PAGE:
About Dr. Oliver
Cynthia Oliver joined the Dance at Illinois faculty in August 2000. She is a former dancer with numerous companies, including the David Gordon Pick Up Co., the Bebe Miller Company, Ronald K. Brown/Evidence, and Tere O’Connor Dance. A woman of Caribbean descent, Cynthia creates work that is a mélange of dance theatre and the spoken word, incorporating textures of Caribbean performance with African and American sensibilities. Early in her career, she won a New York Dance and Performance (“Bessie”) Award and was named Outstanding Young Choreographer by the German magazine Ballet Tanz (2002). Since then, her work has gained greater national and international attention. Her most recent evening-length production, entitled Virago-Man Dem (with U of I alums Niall Noel Jones and Duane Cyrus, along with Jonathan Gonzalez and Ni’Ja Whitson), examined the nuances and complexities of contemporary black masculinities. Virago-Man Dem premiered at the 2017 Brooklyn Academy of Music’s Next Wave Festival and later toured the country.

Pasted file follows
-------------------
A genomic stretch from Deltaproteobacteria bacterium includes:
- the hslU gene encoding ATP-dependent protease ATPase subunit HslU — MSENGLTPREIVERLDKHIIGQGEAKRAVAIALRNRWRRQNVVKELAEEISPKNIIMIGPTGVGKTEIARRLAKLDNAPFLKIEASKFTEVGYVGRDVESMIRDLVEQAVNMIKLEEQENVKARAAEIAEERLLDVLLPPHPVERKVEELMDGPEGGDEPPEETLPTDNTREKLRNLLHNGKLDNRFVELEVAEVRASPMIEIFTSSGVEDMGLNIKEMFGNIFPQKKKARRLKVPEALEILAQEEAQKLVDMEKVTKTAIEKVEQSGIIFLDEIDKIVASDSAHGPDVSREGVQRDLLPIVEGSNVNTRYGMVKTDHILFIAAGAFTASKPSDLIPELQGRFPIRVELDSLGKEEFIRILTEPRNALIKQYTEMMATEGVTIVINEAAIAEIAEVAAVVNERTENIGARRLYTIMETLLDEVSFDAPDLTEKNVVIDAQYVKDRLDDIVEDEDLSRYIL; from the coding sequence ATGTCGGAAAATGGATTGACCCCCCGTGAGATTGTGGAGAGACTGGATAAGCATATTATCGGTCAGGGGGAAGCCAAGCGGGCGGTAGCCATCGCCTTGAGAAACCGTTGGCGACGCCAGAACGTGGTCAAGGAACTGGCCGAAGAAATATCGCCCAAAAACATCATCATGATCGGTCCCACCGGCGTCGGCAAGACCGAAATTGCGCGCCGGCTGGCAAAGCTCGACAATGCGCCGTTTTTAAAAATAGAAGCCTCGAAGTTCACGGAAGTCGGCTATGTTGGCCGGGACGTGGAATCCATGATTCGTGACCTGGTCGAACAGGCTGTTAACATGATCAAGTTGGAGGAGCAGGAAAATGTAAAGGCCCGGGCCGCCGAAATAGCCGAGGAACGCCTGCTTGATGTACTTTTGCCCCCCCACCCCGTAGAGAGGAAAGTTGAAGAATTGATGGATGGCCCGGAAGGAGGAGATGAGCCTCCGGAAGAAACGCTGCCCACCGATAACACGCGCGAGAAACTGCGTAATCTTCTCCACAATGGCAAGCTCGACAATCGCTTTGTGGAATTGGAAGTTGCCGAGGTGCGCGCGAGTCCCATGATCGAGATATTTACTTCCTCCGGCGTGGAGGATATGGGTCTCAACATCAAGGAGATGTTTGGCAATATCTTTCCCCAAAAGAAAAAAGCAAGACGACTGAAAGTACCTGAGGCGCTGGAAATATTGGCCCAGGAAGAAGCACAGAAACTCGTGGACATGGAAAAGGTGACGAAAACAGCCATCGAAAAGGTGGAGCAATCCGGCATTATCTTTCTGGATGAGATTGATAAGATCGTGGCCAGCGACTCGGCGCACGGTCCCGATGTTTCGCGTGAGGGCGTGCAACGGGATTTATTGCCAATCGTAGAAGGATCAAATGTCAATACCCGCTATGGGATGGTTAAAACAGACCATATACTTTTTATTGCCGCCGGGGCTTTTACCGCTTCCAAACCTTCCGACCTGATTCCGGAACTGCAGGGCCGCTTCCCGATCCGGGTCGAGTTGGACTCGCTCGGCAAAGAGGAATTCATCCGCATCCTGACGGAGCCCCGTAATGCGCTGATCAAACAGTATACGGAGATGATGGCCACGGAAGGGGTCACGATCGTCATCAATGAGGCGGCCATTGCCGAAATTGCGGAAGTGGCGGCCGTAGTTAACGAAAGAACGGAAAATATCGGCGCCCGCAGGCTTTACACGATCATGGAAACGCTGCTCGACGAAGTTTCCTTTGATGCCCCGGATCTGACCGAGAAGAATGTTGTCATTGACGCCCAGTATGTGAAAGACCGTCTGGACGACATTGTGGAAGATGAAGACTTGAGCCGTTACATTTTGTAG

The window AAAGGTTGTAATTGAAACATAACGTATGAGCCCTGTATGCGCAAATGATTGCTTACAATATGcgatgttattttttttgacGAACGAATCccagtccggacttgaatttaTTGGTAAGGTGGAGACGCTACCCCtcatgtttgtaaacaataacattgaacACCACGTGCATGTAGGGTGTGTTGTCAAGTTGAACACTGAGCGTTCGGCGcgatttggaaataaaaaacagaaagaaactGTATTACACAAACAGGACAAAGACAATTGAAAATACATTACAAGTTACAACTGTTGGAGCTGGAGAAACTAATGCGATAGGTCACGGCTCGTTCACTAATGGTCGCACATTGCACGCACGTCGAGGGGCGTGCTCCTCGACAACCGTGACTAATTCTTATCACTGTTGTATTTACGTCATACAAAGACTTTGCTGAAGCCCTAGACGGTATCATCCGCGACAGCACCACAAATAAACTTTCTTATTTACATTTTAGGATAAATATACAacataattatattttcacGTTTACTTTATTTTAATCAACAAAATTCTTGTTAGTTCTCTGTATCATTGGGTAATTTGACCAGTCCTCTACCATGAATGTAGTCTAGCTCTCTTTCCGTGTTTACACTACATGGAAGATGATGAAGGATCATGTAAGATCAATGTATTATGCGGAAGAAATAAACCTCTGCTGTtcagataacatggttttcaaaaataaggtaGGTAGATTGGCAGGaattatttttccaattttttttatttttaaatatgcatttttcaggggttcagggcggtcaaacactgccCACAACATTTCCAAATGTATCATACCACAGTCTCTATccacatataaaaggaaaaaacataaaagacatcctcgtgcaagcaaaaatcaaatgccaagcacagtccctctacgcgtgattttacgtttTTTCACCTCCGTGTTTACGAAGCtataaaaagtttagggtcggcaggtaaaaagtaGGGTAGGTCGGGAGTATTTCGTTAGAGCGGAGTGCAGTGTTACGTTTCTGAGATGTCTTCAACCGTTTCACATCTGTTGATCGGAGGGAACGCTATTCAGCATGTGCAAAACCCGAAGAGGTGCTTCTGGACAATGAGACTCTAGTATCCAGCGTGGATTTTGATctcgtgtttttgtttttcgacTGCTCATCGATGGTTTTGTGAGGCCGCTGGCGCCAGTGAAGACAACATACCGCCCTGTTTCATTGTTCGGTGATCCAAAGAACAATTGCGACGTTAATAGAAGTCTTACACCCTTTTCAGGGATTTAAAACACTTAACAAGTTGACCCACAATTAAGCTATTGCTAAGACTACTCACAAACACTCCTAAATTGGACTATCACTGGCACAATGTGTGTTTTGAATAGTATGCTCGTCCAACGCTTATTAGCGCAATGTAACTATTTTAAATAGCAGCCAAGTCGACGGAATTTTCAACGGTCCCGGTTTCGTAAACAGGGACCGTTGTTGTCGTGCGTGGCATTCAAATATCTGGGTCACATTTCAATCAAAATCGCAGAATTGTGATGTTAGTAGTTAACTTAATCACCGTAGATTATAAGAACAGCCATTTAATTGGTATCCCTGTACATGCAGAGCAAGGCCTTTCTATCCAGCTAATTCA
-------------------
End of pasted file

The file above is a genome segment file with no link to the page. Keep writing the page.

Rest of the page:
Cynthia has received numerous awards from national arts foundations to support her work, including Creative Capital (2002), Illinois Arts Council Choreography Fellowships (2004, 2014, 2017), the Rockefeller Foundation’s MAP Fund (2007, 2015), the New England Foundation’s National Dance Project (2009, 2017, 2019), awards from the National Performance Network’s Creation Fund (2009, 2012, 2017), a prestigious nomination for the Alpert Award in the Arts for dance (2009), a 2015 nomination for the Doris Duke Impact Award, and a Maggie Allesee National Center for Choreography Mellon Fellowship (2016-17). In 2011, she was selected for a nomination-only University Scholar award from the University of Illinois at Urbana-Champaign for her research and performance work. She holds a PhD in performance studies, and her scholarly work focuses on performance in the Anglophone Caribbean, particularly in the US Virgin Islands. She has published works in anthologies, exhibition booklets, the Movement Research Journal, and Women and Performance. Her single-authored book, Queen of the Virgins: Pageantry and Black Womanhood in the Caribbean, was published by the University Press of Mississippi in 2009. She teaches dancing techniques, composition, performance, post-colonial and feminist theory, and courses emphasizing the African-American and African-Caribbean influences in American performance. In 2017, she was appointed to the Office of the Vice Chancellor for Research and Innovation as an Associate Vice Chancellor for Research in the Humanities, Arts, and Related Fields. In 2020 she was named Center for Advanced Studies Professor, the highest award for faculty at Illinois. She was recently named a 2021 United States Artist Fellow.